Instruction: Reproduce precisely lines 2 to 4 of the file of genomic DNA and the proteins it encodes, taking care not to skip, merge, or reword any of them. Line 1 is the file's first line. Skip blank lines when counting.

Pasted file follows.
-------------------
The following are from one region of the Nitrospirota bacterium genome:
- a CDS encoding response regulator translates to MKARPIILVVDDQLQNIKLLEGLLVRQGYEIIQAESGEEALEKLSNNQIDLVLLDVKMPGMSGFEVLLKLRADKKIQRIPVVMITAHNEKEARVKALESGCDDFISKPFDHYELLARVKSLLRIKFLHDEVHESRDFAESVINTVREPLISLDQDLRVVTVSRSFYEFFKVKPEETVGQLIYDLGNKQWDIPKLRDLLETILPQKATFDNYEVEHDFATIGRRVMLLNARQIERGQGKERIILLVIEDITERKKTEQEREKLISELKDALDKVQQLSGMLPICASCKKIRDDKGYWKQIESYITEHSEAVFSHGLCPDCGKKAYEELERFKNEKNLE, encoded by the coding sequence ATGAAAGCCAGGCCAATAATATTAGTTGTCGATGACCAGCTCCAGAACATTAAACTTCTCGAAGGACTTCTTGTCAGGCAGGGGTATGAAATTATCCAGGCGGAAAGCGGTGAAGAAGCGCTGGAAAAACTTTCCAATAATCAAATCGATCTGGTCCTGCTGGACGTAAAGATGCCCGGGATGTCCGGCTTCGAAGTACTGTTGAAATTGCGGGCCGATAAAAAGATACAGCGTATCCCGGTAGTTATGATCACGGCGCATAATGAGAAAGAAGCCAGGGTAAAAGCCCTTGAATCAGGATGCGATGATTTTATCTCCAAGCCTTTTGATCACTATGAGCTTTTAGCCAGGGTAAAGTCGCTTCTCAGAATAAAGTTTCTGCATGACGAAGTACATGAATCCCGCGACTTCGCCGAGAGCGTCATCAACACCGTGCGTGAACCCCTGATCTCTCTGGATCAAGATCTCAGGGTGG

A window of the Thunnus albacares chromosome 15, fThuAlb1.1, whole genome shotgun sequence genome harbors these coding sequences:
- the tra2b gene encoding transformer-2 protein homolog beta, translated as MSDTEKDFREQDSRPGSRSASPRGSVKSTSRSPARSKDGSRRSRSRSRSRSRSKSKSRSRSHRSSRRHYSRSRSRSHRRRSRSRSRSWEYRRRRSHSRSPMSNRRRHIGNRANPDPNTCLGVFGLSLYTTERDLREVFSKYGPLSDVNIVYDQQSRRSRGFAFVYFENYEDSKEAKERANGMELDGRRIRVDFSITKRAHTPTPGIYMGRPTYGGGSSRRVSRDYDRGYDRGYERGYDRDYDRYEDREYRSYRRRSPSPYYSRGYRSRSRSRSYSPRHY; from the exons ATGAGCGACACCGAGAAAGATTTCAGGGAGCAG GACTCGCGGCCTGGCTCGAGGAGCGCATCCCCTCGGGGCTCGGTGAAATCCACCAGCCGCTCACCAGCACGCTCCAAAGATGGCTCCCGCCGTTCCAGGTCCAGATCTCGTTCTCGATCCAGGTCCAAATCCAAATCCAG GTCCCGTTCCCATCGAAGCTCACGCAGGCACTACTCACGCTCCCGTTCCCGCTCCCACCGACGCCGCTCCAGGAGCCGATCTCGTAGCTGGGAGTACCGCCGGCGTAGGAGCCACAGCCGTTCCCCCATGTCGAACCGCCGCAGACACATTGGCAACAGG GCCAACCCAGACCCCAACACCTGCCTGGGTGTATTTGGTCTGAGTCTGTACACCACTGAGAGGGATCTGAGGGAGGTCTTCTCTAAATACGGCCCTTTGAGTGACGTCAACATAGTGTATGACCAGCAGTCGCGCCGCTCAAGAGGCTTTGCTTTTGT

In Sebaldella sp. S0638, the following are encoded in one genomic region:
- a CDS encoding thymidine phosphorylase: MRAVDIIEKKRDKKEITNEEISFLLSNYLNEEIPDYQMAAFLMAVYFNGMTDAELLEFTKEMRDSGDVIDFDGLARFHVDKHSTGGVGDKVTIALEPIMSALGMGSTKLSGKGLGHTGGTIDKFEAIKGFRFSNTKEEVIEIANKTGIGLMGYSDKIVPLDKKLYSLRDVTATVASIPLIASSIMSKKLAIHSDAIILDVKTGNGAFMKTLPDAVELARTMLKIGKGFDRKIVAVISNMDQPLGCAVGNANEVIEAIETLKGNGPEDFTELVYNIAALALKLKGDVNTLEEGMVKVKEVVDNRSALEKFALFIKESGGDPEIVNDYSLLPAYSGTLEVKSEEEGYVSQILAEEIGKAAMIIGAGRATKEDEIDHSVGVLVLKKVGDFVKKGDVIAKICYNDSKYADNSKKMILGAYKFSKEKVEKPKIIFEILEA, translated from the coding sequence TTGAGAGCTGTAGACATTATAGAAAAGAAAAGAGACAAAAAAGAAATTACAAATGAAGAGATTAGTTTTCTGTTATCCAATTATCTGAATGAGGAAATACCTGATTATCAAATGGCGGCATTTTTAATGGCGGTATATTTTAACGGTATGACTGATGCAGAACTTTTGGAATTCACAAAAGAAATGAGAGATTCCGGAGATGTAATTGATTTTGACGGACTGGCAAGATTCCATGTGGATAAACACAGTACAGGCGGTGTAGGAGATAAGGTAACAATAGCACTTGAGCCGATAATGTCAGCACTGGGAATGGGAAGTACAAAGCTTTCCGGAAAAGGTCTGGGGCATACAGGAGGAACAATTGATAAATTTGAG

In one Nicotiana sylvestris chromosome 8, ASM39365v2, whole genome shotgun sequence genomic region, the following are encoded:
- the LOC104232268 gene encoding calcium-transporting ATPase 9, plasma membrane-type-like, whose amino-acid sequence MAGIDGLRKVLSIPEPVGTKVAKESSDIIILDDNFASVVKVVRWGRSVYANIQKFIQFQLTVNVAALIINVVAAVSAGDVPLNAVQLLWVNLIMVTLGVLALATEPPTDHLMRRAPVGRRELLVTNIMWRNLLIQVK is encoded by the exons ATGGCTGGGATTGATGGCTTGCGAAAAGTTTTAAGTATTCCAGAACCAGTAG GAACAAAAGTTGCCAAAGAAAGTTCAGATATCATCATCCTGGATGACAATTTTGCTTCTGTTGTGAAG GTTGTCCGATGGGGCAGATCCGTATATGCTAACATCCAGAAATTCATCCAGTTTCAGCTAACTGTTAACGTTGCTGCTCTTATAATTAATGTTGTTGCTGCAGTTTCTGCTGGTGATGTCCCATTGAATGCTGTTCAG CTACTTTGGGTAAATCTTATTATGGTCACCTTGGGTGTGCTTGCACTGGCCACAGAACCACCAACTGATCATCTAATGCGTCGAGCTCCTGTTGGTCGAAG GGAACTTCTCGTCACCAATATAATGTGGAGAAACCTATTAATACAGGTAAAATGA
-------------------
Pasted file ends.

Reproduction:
- a CDS encoding response regulator translates to MKARPIILVVDDQLQNIKLLEGLLVRQGYEIIQAESGEEALEKLSNNQIDLVLLDVKMPGMSGFEVLLKLRADKKIQRIPVVMITAHNEKEARVKALESGCDDFISKPFDHYELLARVKSLLRIKFLHDEVHESRDFAESVINTVREPLISLDQDLRVVTVSRSFYEFFKVKPEETVGQLIYDLGNKQWDIPKLRDLLETILPQKATFDNYEVEHDFATIGRRVMLLNARQIERGQGKERIILLVIEDITERKKTEQEREKLISELKDALDKVQQLSGMLPICASCKKIRDDKGYWKQIESYITEHSEAVFSHGLCPDCGKKAYEELERFKNEKNLE, encoded by the coding sequence ATGAAAGCCAGGCCAATAATATTAGTTGTCGATGACCAGCTCCAGAACATTAAACTTCTCGAAGGACTTCTTGTCAGGCAGGGGTATGAAATTATCCAGGCGGAAAGCGGTGAAGAAGCGCTGGAAAAACTTTCCAATAATCAAATCGATCTGGTCCTGCTGGACGTAAAGATGCCCGGGATGTCCGGCTTCGAAGTACTGTTGAAATTGCGGGCCGATAAAAAGATACAGCGTATCCCGGTAGTTATGATCACGGCGCATAATGAGAAAGAAGCCAGGGTAAAAGCCCTTGAATCAGGATGCGATGATTTTATCTCCAAGCCTTTTGATCACTATGAGCTTTTAGCCAGGGTAAAGTCGCTTCTCAGAATAAAGTTTCTGCATGACGAAGTACATGAATCCCGCGACTTCGCCGAGAGCGTCATCAACACCGTGCGTGAACCCCTGATCTCTCTGGATCAAGATCTCAGGGTGG

A window of the Thunnus albacares chromosome 15, fThuAlb1.1, whole genome shotgun sequence genome harbors these coding sequences:
- the tra2b gene encoding transformer-2 protein homolog beta, translated as MSDTEKDFREQDSRPGSRSASPRGSVKSTSRSPARSKDGSRRSRSRSRSRSRSKSKSRSRSHRSSRRHYSRSRSRSHRRRSRSRSRSWEYRRRRSHSRSPMSNRRRHIGNRANPDPNTCLGVFGLSLYTTERDLREVFSKYGPLSDVNIVYDQQSRRSRGFAFVYFENYEDSKEAKERANGMELDGRRIRVDFSITKRAHTPTPGIYMGRPTYGGGSSRRVSRDYDRGYDRGYERGYDRDYDRYEDREYRSYRRRSPSPYYSRGYRSRSRSRSYSPRHY; from the exons ATGAGCGACACCGAGAAAGATTTCAGGGAGCAG GACTCGCGGCCTGGCTCGAGGAGCGCATCCCCTCGGGGCTCGGTGAAATCCACCAGCCGCTCACCAGCACGCTCCAAAGATGGCTCCCGCCGTTCCAGGTCCAGATCTCGTTCTCGATCCAGGTCCAAATCCAAATCCAG GTCCCGTTCCCATCGAAGCTCACGCAGGCACTACTCACGCTCCCGTTCCCGCTCCCACCGACGCCGCTCCAGGAGCCGATCTCGTAGCTGGGAGTACCGCCGGCGTAGGAGCCACAGCCGTTCCCCCATGTCGAACCGCCGCAGACACATTGGCAACAGG GCCAACCCAGACCCCAACACCTGCCTGGGTGTATTTGGTCTGAGTCTGTACACCACTGAGAGGGATCTGAGGGAGGTCTTCTCTAAATACGGCCCTTTGAGTGACGTCAACATAGTGTATGACCAGCAGTCGCGCCGCTCAAGAGGCTTTGCTTTTGT